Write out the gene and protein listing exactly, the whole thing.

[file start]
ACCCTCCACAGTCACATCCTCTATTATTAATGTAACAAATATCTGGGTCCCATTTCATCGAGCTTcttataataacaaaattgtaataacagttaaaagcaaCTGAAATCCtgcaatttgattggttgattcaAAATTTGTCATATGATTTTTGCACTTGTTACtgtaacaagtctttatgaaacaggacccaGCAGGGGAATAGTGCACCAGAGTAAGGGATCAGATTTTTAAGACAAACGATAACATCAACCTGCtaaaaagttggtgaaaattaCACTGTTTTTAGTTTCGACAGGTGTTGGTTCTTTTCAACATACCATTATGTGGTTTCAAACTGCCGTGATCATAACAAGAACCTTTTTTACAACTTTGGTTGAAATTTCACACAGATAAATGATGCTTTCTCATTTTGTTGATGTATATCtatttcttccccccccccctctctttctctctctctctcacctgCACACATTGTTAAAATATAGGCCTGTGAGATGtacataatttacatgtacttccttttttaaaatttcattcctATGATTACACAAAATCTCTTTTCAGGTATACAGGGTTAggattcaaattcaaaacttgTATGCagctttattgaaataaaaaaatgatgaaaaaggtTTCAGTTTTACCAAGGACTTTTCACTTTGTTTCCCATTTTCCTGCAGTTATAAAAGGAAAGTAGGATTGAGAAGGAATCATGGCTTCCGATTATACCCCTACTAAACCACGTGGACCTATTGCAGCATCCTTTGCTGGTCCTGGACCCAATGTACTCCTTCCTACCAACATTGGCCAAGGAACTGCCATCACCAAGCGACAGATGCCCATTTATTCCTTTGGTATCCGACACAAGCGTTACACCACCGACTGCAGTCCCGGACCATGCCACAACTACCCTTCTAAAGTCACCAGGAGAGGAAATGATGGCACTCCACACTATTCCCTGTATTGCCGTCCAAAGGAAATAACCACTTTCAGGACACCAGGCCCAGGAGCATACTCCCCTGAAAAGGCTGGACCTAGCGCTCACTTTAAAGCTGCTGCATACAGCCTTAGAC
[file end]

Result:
ACCCTCCACAGTCACATCCTCTATTATTAATGTAACAAATATCTGGGTCCCATTTCATCGAGCTTcttataataacaaaattgtaataacagttaaaagcaaCTGAAATCCtgcaatttgattggttgattcaAAATTTGTCATATGATTTTTGCACTTGTTACtgtaacaagtctttatgaaacaggacccaGCAGGGGAATAGTGCACCAGAGTAAGGGATCAGATTTTTAAGACAAACGATAACATCAACCTGCtaaaaagttggtgaaaattaCACTGTTTTTAGTTTCGACAGGTGTTGGTTCTTTTCAACATACCATTATGTGGTTTCAAACTGCCGTGATCATAACAAGAACCTTTTTTACAACTTTGGTTGAAATTTCACACAGATAAATGATGCTTTCTCATTTTGTTGATGTATATCtatttcttccccccccccctctctttctctctctctctcacctgCACACATTGTTAAAATATAGGCCTGTGAGATGtacataatttacatgtacttccttttttaaaatttcattcctATGATTACACAAAATCTCTTTTCAGGTATACAGGGTTAggattcaaattcaaaacttgTATGCagctttattgaaataaaaaaatgatgaaaaaggtTTCAGTTTTACCAAGGACTTTTCACTTTGTTTCCCATTTTCCTGCAGTTATAAAAGGAAAGTAGGATTGAGAAGGAATCATGGCTTCCGATTATACCCCTACTAAACCACGTGGACCTATTGCAGCATCCTTTGCTGGTCCTGGACCCAATGTACTCCTTCCTACCAACATTGGCCAAGGAACTGCCATCACCAAGCGACAGATGCCCATTTATTCCTTTGGTATCCGACACAAGCGTTACACCACCGACTGCAGTCCCGGACCATGCCACAACTACCCTTCTAAAGTCACCAGGAGAGGAAATGATGGCACTCCACACTATTCCCTGTATTGCCGTCCAAAGGAAATAACCACTTTCAGGACACCAGGCCCAGGAGCATACTCCCCTGAAAAGGCTGGACCTAGCGCTCACTTTAAAGCTGCTGCATACAGCCTTAGAC